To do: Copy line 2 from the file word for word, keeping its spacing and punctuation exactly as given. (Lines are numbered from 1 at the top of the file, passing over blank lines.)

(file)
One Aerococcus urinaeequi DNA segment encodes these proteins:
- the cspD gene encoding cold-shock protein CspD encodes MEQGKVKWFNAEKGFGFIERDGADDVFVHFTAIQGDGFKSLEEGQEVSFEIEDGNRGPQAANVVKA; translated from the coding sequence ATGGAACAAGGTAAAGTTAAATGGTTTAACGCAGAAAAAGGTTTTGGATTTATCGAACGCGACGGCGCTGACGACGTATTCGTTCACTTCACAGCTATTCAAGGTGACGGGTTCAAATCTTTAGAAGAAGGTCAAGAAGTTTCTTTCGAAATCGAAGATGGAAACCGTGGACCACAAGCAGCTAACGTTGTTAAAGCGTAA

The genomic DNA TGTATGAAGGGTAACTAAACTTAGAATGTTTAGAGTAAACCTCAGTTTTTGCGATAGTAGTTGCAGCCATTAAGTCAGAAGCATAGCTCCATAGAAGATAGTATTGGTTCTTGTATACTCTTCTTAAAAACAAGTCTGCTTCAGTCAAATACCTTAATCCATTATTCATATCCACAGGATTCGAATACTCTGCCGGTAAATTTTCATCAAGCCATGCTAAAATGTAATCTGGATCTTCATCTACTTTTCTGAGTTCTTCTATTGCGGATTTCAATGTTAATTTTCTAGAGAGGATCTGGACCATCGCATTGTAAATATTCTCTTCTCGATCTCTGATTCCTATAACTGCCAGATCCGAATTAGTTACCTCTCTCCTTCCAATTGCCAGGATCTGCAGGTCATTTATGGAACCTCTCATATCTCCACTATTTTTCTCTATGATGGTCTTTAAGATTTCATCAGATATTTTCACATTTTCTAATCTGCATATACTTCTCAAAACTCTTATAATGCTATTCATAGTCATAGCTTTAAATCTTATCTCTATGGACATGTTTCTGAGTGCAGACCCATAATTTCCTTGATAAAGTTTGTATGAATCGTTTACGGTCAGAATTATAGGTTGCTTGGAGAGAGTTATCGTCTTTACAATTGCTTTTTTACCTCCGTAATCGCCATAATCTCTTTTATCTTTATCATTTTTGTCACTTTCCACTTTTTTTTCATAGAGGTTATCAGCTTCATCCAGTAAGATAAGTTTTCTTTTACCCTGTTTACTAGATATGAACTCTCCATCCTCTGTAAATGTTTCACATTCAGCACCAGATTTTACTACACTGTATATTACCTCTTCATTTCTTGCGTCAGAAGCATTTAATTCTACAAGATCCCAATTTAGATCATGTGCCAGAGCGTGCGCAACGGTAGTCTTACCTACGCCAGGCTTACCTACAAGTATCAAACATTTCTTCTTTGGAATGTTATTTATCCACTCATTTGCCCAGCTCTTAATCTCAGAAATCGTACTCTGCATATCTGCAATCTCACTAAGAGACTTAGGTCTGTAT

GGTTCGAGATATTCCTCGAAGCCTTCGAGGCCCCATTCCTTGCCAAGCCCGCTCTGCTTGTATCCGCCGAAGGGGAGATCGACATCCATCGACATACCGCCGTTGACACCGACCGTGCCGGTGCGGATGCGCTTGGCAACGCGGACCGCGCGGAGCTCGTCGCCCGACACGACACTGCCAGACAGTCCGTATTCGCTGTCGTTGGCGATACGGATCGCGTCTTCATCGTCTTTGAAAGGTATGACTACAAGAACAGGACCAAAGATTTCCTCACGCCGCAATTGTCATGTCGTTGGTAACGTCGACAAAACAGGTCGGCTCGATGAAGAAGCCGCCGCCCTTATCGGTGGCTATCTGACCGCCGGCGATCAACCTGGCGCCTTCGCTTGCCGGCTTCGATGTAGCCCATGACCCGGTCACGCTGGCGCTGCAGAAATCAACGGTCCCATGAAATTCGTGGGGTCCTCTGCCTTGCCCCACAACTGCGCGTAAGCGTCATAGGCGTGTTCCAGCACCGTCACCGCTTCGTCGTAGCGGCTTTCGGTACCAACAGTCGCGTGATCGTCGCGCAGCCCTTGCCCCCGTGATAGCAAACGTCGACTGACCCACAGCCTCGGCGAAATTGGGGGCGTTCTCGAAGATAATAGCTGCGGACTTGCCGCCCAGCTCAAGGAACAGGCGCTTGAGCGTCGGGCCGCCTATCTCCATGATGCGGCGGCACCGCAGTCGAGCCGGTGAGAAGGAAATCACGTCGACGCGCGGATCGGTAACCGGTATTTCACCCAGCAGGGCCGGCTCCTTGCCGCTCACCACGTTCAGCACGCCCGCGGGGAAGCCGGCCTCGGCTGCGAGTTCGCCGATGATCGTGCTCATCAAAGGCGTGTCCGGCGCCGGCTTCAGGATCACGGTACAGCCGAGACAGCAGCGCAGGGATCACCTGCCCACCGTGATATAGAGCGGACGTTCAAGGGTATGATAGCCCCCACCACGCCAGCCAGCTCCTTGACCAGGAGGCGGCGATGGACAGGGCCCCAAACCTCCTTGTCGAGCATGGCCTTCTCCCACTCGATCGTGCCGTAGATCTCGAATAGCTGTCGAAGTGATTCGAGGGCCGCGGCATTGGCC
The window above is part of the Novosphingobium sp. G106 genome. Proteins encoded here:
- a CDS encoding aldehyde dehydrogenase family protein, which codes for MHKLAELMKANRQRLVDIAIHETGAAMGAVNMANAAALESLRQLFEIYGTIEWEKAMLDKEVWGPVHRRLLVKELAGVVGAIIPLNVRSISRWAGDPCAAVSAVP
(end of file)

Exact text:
- the cspD gene encoding cold-shock protein CspD encodes MEQGKVKWFNAEKGFGFIERDGADDVFVHFTAIQGDGFKSLEEGQEVSFEIEDGNRGPQAANVVKA; translated from the coding sequence ATGGAACAAGGTAAAGTTAAATGGTTTAACGCAGAAAAAGGTTTTGGATTTATCGAACGCGACGGCGCTGACGACGTATTCGTTCACTTCACAGCTATTCAAGGTGACGGGTTCAAATCTTTAGAAGAAGGTCAAGAAGTTTCTTTCGAAATCGAAGATGGAAACCGTGGACCACAAGCAGCTAACGTTGTTAAAGCGTAA